Nonmilitary and Military Weapons
Armored Vehicle Crew Casualties
Nonmilitary Gunshot Wounds
Overview of Battle Casualties
Soft Tissue Wound Management
Skeletal Muscle Injuries
Authors’ Preferred Method of Treatment
Antibiotic Recommendations for Nonmilitary Gunshot Wounds
Pathophysiology of Lead Toxicity
Principles of Management
Recommended Treatment for a Suspected Elbow Joint Injury
Long Bone Fractures
Authors’ Preferred Method of Treatment (Military-Related Injuries)
NA, not available; NR, not reported; RPG, rocket propelled grenade.
The authors’ current antibiotic recommendations (Table 11-5) for nonmilitary gunshot wounds are dependent on injury severity. Isolated perforating wounds of the soft tissue only without vascular injury, or those patients with isolated simple fractures, may be treated initially with a first-generation cephalosporin. This applies to those who are treated as either inpatients or outpatients. Those with more extensive injuries with soft tissue loss may benefit from the addition of an aminoglycoside. For patients who are allergic to penicillin, clindamycin or vancomycin is used.
If cephalosporin or penicillin allergy, consider clindamycin (600 mg IV BID) or vancomycin (dosing per individual patient).
Recommended treatment for patients with a suspected elbow joint injury from a gunshot wound is open irrigation and debridement of the joint, and removal of foreign material, bullet fragments, or small loose bone fragments, if present. Initial stabilization of the elbow following a fracture of the distal humerus, the proximal radius, or proximal ulna can be done with a splint. With more comminuted fractures, use of external fixation spanning the elbow can be utilized temporarily. After stabilization, CT will aid in assessment of the fracture and the elbow joint for definitive fracture fixation (Fig. 11-26A–D). In unstable fracture-dislocations, urgent internal fixation of the fractures may be necessary, alone or in addition to spanning external fixation of the joint.18
Definitive treatment may involve a combination of various techniques, including internal fixation and/or hinged external fixation (Fig. 11-26E–F). Salvage of a severely injured joint may be achieved with compression plate arthrodesis of the elbow101 or, in elderly low demand patients arthroplasty could be used.30 Young and active patients are not good candidates for elbow arthroplasty. In one study, intermediate-range follow-up of 8 to 12 years postarthroplasty showed a five of seven (71%) failure rate. Arthrodesis may be indicated for a nonsalvagable elbow joint in which there is good distal limb function. This is particularly true if the patient is young, has reasonable bone stock, poor soft tissue coverage, and is free of infection.101 Complications of elbow gunshot wounds include stiffness, malunion, nonunion, infection, and nerve injury.115 In a cohort of 44 patients at the author’s institution, 4 died of other injuries and 6 were lost to follow-up. Of the remaining 34 patients, 19 (56%) patients had nerve injuries. The nerve injuries included 8 ulnar, 11 radial, and 2 median nerve injuries. Two patients had combined injuries. Two nerves (one radial and one ulnar) were repaired with partial return of function. Two complete radial nerve injuries were treated with tendon transfers. Four patients (12%) had brachial artery injury that required repair. Four patients (12%) developed deep infections requiring irrigation and debridement in the operating room. Three patients required secondary bone grafting to achieve bony union of the fracture.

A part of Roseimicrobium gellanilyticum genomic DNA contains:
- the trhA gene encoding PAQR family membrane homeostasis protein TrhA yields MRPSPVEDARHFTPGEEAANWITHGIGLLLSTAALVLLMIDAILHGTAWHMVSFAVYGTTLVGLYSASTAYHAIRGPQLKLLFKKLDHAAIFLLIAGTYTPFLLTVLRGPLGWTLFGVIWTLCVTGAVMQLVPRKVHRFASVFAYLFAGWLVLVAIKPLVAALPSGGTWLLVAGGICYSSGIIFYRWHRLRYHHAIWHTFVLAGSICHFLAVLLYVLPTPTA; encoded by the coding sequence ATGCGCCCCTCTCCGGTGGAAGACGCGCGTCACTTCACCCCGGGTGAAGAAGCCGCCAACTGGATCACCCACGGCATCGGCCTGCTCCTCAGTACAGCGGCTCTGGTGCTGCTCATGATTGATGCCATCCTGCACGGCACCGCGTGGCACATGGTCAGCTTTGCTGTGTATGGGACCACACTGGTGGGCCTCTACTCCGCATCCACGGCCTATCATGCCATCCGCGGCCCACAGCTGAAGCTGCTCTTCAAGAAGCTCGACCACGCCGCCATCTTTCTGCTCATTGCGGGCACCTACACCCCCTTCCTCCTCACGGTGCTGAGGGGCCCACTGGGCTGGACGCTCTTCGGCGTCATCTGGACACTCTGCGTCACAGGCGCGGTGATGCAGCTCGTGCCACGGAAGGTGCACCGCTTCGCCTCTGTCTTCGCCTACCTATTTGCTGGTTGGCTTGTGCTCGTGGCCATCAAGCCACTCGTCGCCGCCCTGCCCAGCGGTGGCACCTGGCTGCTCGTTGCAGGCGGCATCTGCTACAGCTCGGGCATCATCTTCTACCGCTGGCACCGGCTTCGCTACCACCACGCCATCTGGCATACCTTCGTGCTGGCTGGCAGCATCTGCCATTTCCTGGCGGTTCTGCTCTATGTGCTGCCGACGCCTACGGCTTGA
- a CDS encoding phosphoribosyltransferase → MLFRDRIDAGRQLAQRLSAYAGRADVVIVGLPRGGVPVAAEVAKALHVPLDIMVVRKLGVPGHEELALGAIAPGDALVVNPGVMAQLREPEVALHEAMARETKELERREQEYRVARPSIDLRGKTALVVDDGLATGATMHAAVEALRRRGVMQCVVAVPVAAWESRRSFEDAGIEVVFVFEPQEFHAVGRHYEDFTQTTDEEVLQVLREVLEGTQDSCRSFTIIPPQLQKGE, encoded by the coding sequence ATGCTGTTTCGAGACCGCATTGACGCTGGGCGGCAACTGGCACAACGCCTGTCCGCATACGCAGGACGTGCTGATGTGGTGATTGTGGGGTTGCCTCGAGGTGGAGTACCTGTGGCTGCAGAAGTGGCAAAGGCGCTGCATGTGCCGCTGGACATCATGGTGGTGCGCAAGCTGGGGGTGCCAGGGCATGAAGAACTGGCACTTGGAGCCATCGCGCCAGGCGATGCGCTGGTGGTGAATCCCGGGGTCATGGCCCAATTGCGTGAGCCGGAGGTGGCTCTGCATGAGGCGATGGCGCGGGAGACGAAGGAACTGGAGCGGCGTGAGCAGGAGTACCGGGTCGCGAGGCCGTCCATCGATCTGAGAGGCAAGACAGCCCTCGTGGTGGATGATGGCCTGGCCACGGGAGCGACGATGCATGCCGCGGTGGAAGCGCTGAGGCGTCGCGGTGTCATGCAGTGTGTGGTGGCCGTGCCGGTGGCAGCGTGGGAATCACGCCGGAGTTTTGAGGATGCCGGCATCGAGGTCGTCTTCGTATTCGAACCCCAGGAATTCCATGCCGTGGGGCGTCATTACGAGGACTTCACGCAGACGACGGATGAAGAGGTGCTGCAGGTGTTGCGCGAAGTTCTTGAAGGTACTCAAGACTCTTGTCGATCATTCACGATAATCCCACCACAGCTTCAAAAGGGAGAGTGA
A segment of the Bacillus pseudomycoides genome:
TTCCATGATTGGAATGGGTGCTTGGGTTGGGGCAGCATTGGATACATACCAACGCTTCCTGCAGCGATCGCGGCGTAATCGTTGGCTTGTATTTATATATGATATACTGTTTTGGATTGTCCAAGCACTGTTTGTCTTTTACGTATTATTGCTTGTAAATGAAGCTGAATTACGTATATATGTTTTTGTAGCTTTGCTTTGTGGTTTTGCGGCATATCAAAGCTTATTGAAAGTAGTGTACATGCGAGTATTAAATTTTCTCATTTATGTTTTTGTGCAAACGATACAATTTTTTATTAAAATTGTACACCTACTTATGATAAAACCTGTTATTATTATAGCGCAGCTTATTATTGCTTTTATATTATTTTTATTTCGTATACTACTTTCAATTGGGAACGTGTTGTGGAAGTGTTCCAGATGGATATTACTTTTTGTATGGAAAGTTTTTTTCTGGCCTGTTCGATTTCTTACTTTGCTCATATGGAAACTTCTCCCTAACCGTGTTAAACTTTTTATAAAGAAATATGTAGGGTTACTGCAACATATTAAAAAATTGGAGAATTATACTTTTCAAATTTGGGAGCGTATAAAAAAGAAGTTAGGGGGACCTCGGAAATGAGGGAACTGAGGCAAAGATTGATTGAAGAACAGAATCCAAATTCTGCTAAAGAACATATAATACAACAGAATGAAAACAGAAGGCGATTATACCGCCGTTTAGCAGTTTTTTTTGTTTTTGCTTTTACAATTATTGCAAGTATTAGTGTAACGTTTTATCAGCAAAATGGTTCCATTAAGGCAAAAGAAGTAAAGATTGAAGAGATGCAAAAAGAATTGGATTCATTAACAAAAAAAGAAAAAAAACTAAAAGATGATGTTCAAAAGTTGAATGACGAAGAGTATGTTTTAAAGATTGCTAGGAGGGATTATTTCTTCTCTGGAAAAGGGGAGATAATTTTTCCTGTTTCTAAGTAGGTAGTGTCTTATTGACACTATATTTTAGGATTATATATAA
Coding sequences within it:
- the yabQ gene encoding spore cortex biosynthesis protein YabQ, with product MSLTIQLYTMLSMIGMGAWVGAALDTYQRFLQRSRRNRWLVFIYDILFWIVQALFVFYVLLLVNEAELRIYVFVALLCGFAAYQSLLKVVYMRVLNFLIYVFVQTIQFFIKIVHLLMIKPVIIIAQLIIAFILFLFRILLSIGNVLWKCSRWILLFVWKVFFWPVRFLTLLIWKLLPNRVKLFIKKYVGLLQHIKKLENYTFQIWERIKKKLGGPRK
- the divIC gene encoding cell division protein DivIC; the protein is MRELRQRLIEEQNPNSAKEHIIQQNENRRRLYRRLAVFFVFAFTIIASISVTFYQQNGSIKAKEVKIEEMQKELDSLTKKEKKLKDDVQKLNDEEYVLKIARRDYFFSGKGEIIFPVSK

Blast injuries and combat-related gunshot wounds are generally more contaminated than similar injuries seem in the civilian sector and an increased focus on adequate debridement is necessary. Blast injuries in particular are much more highly contaminated as significant quantities of foreign material is driven deep into the soft tissues. The Emergency War Surgery Handbook specifically recommends early aggressive debridement and advises against early closure of wounds. The nature of the blast injury frequently makes tissue friable and wounds tend to progress for many days after the initial injury. Frequent debridements every other day until wounds are stable and clean are the mainstay of treatment. Long bone fixation in an austere setting is also avoided and external fixation should be used not only for damage control but rather as a stabilizing frame to aid in transfer of rewounded soldier to a stable medical environment. Definitive stabilization varies little from civilian standards; however, higher grade tibia fractures are less likely to become infected when utilizing circular external fixation.82 Soft tissue management is also frequently a challenge requiring large soft tissue transfers. Not infrequently the extremity injury is so great that patients choose elective amputation. As prosthesis improves and the care of the amputee has improved, small improvements in outcomes have been seen with amputation compared to limb salvage.145